As a course coordinator, you will have associate faculty who teach the course(s) you coordinate. New associate faculty should receive an orientation to the university, department, program, and course. There are resources through the Center for Teaching and Learning (CTL) for university orientation, and new associate faculty should be encouraged to attend the CTL orientation. However, new faculty also need significant upfront guidance from course coordinators regarding the course and possibly how it fits into the program curriculum. In addition to providing new faculty curriculum (see Curriculum Development), you should also show them how to use FLAGS (early warning system), administrative withdrawal, and attendance because these are gateway policies.
Beyond training new faculty, your role is to be the leader for the course. You will conduct meetings for all faculty teaching the course(s) you coordinate to share ideas and to convey curriculum and policy changes. In meetings, you can share teaching and learning strategies and methods, invite others to share, and provide in-services, if necessary. Giving your faculty an opportunity to voice their ideas and concerns is motivating to them, and having a motivated team will go a long way to improve the DFW and retention rates because teaching and learning will be improved.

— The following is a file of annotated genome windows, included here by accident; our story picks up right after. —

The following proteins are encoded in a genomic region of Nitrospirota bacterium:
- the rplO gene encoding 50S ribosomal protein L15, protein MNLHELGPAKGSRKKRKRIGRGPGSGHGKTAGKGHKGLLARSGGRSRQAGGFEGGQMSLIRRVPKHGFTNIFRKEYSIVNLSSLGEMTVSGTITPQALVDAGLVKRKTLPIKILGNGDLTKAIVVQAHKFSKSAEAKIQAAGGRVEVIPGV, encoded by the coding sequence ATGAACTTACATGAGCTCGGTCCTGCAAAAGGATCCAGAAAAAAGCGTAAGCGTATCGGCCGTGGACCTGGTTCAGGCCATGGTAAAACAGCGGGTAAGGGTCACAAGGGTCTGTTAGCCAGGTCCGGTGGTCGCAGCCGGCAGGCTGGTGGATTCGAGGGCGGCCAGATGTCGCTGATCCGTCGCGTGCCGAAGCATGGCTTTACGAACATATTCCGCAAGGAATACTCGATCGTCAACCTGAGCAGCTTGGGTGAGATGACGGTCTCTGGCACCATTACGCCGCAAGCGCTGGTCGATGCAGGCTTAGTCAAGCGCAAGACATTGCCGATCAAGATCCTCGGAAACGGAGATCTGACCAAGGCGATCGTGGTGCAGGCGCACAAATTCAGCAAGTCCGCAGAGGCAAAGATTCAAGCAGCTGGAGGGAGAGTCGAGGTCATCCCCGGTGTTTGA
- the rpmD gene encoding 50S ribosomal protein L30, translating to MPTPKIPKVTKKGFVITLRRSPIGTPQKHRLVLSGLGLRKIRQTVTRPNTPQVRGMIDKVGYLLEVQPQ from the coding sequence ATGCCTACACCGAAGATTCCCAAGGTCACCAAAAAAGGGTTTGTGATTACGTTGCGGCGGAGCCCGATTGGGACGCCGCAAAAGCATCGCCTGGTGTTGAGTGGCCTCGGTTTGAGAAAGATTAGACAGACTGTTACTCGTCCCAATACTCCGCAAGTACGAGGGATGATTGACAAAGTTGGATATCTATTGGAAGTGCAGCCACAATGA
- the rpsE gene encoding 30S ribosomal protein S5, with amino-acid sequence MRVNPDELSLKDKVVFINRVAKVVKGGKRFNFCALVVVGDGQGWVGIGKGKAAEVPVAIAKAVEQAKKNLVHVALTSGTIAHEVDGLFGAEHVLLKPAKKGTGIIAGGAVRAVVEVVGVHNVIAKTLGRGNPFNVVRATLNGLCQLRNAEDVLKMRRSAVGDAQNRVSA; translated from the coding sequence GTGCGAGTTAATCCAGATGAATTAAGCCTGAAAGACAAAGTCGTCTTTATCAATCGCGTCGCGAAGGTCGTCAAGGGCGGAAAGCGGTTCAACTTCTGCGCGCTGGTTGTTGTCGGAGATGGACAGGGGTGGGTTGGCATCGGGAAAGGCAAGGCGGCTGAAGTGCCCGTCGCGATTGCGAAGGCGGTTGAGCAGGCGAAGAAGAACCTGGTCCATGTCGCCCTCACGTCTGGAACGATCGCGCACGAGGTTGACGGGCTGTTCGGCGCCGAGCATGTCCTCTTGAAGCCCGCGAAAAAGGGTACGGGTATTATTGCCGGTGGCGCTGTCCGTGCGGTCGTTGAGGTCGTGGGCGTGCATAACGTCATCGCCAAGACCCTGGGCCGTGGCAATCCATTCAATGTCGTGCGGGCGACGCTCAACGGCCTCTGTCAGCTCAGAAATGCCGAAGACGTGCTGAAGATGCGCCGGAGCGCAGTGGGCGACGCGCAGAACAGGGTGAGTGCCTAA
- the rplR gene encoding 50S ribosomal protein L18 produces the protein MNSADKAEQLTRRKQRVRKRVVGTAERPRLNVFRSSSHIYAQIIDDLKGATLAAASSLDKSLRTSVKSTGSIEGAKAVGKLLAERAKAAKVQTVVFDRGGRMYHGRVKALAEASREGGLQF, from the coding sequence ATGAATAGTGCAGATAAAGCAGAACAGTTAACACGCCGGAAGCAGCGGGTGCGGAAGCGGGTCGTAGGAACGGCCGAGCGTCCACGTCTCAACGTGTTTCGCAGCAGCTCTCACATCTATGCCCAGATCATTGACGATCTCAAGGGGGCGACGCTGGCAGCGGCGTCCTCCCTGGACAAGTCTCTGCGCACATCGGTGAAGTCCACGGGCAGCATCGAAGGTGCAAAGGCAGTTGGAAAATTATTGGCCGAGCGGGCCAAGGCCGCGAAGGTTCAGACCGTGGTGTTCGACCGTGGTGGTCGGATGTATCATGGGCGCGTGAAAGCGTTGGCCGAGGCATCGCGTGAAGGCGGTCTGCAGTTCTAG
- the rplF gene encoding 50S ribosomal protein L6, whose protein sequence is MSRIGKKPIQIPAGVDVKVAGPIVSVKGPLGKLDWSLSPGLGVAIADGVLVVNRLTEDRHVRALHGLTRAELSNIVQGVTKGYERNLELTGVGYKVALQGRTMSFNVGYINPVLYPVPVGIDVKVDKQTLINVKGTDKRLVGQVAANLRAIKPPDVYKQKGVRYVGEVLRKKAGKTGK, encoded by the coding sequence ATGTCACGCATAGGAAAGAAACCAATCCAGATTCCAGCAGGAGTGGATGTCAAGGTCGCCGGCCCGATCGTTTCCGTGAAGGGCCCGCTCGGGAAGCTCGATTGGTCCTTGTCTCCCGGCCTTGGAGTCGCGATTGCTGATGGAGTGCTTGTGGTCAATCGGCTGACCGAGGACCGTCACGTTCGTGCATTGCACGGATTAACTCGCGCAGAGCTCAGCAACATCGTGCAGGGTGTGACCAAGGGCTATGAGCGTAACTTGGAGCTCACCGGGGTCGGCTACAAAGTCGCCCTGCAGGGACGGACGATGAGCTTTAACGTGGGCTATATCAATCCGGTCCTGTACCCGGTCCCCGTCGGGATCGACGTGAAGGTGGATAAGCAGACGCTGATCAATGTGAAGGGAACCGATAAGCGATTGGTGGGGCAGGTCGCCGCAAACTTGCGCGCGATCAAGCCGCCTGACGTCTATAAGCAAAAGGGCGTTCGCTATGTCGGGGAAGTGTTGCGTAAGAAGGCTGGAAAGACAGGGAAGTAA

One of your responsibilities as course coordinator is to conduct peer reviews. These peer reviews can be used for improvement plans as well as for highlighting and rewarding excellence in teaching. In addition, reviews are an integral part of the hiring process. You can use peer evaluation forms approved by the Gateway to Graduation program or coordinate a peer review with the faculty and CTL.